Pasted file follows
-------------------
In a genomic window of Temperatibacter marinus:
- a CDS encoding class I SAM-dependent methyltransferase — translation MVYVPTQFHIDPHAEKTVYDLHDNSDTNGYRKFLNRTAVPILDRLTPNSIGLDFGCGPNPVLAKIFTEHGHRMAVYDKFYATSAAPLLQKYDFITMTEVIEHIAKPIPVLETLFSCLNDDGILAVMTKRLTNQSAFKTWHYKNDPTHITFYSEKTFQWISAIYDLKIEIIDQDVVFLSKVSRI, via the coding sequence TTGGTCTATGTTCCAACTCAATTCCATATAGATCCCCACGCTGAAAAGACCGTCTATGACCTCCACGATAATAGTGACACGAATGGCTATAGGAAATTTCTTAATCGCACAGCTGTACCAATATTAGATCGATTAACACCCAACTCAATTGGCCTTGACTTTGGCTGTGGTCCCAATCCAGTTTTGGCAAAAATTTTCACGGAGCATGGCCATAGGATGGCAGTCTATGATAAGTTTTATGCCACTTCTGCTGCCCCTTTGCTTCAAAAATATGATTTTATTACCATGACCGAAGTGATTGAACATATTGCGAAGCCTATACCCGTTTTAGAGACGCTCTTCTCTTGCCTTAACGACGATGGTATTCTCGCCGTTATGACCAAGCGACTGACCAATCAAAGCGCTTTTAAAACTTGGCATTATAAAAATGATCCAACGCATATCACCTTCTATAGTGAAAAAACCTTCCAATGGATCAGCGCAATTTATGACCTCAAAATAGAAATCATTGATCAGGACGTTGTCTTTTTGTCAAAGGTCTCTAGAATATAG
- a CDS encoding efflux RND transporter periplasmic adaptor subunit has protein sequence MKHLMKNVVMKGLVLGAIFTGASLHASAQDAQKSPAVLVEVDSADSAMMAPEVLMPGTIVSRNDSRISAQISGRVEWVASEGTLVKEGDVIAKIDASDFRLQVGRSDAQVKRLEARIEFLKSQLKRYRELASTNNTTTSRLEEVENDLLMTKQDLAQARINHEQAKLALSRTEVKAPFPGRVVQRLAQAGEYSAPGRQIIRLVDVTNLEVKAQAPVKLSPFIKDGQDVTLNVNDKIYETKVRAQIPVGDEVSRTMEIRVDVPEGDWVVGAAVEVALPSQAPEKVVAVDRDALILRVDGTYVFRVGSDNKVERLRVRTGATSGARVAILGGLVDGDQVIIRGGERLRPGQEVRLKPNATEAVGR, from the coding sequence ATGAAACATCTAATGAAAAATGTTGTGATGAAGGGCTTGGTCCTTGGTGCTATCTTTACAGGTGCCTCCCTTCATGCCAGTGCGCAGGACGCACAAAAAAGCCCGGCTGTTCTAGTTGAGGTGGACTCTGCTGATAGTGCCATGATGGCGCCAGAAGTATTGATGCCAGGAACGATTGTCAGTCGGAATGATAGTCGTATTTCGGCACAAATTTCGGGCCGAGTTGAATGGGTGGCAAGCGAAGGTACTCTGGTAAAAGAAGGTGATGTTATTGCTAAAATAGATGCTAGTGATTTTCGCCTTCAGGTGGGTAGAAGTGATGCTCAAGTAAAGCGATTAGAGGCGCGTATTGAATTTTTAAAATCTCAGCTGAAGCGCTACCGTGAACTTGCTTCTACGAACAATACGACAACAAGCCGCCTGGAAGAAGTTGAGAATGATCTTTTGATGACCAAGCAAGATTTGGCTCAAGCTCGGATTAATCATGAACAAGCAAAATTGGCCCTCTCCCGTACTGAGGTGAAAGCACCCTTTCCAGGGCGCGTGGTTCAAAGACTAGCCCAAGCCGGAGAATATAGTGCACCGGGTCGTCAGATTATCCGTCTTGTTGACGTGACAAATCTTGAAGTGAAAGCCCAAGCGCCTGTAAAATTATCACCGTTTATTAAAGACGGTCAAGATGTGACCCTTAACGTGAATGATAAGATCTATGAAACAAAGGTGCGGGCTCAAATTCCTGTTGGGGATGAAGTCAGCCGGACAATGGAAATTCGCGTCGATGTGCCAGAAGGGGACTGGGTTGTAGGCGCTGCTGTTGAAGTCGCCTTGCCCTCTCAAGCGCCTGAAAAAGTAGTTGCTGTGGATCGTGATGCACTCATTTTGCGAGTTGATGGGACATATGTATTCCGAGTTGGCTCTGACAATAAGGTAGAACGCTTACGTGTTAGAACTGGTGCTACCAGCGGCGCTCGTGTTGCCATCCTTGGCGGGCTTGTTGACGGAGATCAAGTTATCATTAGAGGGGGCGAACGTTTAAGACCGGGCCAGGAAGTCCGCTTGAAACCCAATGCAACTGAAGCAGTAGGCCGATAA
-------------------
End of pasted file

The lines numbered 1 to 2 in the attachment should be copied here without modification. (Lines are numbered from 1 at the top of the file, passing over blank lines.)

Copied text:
In a genomic window of Temperatibacter marinus:
- a CDS encoding class I SAM-dependent methyltransferase — translation MVYVPTQFHIDPHAEKTVYDLHDNSDTNGYRKFLNRTAVPILDRLTPNSIGLDFGCGPNPVLAKIFTEHGHRMAVYDKFYATSAAPLLQKYDFITMTEVIEHIAKPIPVLETLFSCLNDDGILAVMTKRLTNQSAFKTWHYKNDPTHITFYSEKTFQWISAIYDLKIEIIDQDVVFLSKVSRI, via the coding sequence TTGGTCTATGTTCCAACTCAATTCCATATAGATCCCCACGCTGAAAAGACCGTCTATGACCTCCACGATAATAGTGACACGAATGGCTATAGGAAATTTCTTAATCGCACAGCTGTACCAATATTAGATCGATTAACACCCAACTCAATTGGCCTTGACTTTGGCTGTGGTCCCAATCCAGTTTTGGCAAAAATTTTCACGGAGCATGGCCATAGGATGGCAGTCTATGATAAGTTTTATGCCACTTCTGCTGCCCCTTTGCTTCAAAAATATGATTTTATTACCATGACCGAAGTGATTGAACATATTGCGAAGCCTATACCCGTTTTAGAGACGCTCTTCTCTTGCCTTAACGACGATGGTATTCTCGCCGTTATGACCAAGCGACTGACCAATCAAAGCGCTTTTAAAACTTGGCATTATAAAAATGATCCAACGCATATCACCTTCTATAGTGAAAAAACCTTCCAATGGATCAGCGCAATTTATGACCTCAAAATAGAAATCATTGATCAGGACGTTGTCTTTTTGTCAAAGGTCTCTAGAATATAG